Foraging in internal and external environments: developing behavioural assays for boredom proneness.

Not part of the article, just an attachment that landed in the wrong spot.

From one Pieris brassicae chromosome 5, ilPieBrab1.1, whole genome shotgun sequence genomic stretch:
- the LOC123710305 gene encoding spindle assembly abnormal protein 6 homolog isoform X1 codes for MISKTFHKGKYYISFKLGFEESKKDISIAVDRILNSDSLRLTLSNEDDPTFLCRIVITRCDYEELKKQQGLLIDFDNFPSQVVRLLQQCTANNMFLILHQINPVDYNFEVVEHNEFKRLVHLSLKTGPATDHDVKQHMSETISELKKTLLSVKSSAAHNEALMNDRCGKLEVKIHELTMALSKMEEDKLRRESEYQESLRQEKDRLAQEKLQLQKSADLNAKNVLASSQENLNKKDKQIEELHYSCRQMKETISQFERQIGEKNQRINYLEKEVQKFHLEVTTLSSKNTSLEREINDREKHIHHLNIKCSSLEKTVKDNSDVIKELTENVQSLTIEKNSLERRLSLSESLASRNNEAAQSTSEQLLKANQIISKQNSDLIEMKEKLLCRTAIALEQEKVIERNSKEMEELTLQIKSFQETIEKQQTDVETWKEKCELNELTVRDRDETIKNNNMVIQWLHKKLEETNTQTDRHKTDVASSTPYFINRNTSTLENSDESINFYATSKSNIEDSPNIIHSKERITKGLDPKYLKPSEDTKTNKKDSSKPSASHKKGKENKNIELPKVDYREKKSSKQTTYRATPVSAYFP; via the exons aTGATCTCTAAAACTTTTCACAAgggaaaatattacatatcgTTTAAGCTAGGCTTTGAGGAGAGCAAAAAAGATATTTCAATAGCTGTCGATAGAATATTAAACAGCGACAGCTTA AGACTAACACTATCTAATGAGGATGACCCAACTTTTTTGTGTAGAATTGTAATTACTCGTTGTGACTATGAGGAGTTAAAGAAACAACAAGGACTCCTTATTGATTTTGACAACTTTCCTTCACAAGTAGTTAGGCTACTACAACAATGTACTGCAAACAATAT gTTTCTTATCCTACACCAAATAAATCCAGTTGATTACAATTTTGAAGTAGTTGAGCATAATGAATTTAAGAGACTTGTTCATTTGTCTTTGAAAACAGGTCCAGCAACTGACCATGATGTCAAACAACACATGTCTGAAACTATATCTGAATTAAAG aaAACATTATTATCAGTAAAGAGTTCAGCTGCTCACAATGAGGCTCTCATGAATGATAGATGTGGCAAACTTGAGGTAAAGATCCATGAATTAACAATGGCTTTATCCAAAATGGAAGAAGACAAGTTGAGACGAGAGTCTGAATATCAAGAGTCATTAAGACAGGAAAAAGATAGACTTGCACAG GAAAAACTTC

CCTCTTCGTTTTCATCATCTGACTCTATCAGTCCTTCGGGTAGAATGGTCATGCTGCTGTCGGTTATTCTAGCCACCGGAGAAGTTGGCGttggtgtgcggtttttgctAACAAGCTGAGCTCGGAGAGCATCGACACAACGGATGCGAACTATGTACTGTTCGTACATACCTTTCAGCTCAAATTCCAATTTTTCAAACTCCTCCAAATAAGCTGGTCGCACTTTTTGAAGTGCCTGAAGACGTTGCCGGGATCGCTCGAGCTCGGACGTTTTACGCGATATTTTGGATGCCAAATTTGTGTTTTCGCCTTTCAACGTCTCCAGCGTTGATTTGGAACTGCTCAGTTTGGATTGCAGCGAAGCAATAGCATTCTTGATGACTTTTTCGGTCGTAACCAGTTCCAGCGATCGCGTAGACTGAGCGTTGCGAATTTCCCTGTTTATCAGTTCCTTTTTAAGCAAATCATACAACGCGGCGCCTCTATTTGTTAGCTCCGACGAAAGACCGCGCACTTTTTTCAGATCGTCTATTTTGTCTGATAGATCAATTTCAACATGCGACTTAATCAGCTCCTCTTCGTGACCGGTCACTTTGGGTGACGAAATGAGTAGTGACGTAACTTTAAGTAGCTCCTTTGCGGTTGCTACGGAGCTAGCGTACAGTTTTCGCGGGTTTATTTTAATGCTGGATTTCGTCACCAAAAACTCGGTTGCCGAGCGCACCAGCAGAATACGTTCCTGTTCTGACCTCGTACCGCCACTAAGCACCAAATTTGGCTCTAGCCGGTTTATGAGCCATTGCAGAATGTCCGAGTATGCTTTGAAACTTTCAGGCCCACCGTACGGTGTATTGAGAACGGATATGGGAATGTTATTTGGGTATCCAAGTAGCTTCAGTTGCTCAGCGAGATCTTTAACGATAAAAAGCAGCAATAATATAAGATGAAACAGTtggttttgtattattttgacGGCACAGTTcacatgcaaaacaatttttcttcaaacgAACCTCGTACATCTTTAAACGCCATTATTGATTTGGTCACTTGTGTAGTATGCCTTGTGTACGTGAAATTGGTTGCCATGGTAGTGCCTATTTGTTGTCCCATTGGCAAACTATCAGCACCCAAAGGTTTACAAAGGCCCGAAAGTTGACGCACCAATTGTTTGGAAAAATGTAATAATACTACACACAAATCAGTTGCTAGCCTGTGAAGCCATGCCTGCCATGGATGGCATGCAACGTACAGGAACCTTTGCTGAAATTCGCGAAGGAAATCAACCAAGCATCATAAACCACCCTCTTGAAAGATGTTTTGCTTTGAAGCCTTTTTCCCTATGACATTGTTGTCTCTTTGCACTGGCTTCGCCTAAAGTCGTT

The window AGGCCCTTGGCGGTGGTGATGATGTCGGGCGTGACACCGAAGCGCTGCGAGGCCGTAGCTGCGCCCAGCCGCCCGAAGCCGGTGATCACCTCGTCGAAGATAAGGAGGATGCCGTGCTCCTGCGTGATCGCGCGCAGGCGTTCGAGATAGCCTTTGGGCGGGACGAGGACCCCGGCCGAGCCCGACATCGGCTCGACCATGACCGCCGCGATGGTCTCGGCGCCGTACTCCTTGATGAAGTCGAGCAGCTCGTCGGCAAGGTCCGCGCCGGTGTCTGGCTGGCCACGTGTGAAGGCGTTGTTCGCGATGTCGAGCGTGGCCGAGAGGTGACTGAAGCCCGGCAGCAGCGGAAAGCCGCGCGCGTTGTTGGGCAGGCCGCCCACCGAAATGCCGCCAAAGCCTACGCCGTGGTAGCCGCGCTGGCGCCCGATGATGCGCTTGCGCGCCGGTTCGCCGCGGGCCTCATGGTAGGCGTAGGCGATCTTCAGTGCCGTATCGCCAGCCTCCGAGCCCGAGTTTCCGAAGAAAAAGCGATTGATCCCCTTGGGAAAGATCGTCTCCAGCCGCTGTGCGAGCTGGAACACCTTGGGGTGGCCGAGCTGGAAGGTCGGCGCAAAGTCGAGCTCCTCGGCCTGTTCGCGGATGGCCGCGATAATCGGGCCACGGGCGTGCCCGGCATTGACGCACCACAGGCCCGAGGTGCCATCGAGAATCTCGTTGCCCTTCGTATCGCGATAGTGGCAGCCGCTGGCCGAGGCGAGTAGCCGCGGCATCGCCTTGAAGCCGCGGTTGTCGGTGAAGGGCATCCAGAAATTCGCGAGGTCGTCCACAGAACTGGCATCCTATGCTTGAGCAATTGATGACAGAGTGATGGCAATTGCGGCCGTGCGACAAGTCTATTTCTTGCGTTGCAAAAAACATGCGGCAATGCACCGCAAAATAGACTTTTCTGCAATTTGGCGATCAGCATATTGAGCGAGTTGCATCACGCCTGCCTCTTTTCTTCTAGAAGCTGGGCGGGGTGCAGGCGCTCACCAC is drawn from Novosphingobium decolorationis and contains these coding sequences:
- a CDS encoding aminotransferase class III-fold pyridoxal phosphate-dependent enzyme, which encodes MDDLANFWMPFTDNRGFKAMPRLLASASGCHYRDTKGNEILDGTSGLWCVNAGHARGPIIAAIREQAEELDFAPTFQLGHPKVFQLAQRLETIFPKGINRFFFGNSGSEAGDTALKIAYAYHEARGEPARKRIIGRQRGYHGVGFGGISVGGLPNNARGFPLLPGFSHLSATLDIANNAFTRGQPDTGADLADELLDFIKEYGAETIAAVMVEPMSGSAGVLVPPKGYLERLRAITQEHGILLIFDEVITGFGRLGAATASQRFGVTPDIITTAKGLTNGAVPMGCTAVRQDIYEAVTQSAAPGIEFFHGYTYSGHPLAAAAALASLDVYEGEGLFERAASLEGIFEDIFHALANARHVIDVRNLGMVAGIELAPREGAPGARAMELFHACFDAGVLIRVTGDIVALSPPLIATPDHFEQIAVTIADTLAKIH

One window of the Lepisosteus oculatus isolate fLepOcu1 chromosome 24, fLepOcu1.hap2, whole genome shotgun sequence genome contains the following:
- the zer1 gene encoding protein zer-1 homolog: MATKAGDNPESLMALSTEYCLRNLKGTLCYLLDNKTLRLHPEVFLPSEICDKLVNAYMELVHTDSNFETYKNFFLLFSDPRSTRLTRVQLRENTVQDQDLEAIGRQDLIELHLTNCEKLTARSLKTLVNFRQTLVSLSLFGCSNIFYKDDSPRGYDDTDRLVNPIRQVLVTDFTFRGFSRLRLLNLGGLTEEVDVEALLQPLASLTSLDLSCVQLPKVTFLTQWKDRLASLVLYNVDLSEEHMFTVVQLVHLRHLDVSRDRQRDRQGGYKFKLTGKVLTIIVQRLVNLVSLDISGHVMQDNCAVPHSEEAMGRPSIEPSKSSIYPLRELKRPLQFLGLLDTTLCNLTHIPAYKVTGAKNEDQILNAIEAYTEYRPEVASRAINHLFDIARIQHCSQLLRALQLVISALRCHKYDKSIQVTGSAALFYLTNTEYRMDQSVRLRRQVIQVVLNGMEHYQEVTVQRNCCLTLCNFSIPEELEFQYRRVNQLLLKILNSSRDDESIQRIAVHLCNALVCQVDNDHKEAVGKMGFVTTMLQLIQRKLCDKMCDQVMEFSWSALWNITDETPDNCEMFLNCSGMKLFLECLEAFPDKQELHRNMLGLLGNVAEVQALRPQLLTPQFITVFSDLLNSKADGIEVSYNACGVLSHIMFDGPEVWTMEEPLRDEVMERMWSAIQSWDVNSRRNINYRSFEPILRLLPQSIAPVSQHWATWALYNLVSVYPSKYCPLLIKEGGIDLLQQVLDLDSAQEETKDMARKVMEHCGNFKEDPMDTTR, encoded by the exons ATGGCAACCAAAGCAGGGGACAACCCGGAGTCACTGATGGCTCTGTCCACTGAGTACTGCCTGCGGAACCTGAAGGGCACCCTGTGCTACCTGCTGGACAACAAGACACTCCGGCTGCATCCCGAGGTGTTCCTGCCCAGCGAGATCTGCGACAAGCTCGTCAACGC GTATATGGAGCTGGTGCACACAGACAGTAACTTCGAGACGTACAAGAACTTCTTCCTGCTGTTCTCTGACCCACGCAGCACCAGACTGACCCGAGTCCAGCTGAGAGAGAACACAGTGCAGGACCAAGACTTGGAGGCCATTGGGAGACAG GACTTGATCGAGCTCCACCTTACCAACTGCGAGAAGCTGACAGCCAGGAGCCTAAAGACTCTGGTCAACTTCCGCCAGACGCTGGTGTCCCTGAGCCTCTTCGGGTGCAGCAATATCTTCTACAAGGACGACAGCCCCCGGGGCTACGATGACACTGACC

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Previous research has shown that boredom proneness is associated with failures of self-regulation. As yet few studies have directly explored the behavioural consequences of this relationship. The goal of this study was to examine the behavioural constituents of boredom proneness and various self-regulatory traits. Foraging represents a common goal directed behaviour that emphasises exploration and attainment of valued outcomes. As such, foraging tasks were used as behavioural assays of self-regulatory behaviour. Foraging can be thought of as either internal or external: an internal forging task, emphasizes exploration of problem spaces with a goal of determining as many solutions as possible. The Boggle game, in which participants made as many words as possible from a grid of 9 letters, was used as an internal foraging task. An external foraging task, on the other hand, emphasizes exploration of physical or virtual environments, with a goal of maximizing provisions. A spatial foraging task, in which participants explored a virtual environment collecting as many red “berries” as possible, served as an external foraging task. Results suggest that although each self-regulatory trait was associated with a specific set of behaviors, self-regulatory traits seem to be better characterized as behavioral preferences. When individuals behaved contrary to what would be preferred under a given self-regulatory trait, it reflects a recurrent lack of regulatory fit. Instances of non-fit in the current study were associated with increased trait boredom proneness. These findings suggest that how goals are pursued may be an important determinant of boredom proneness.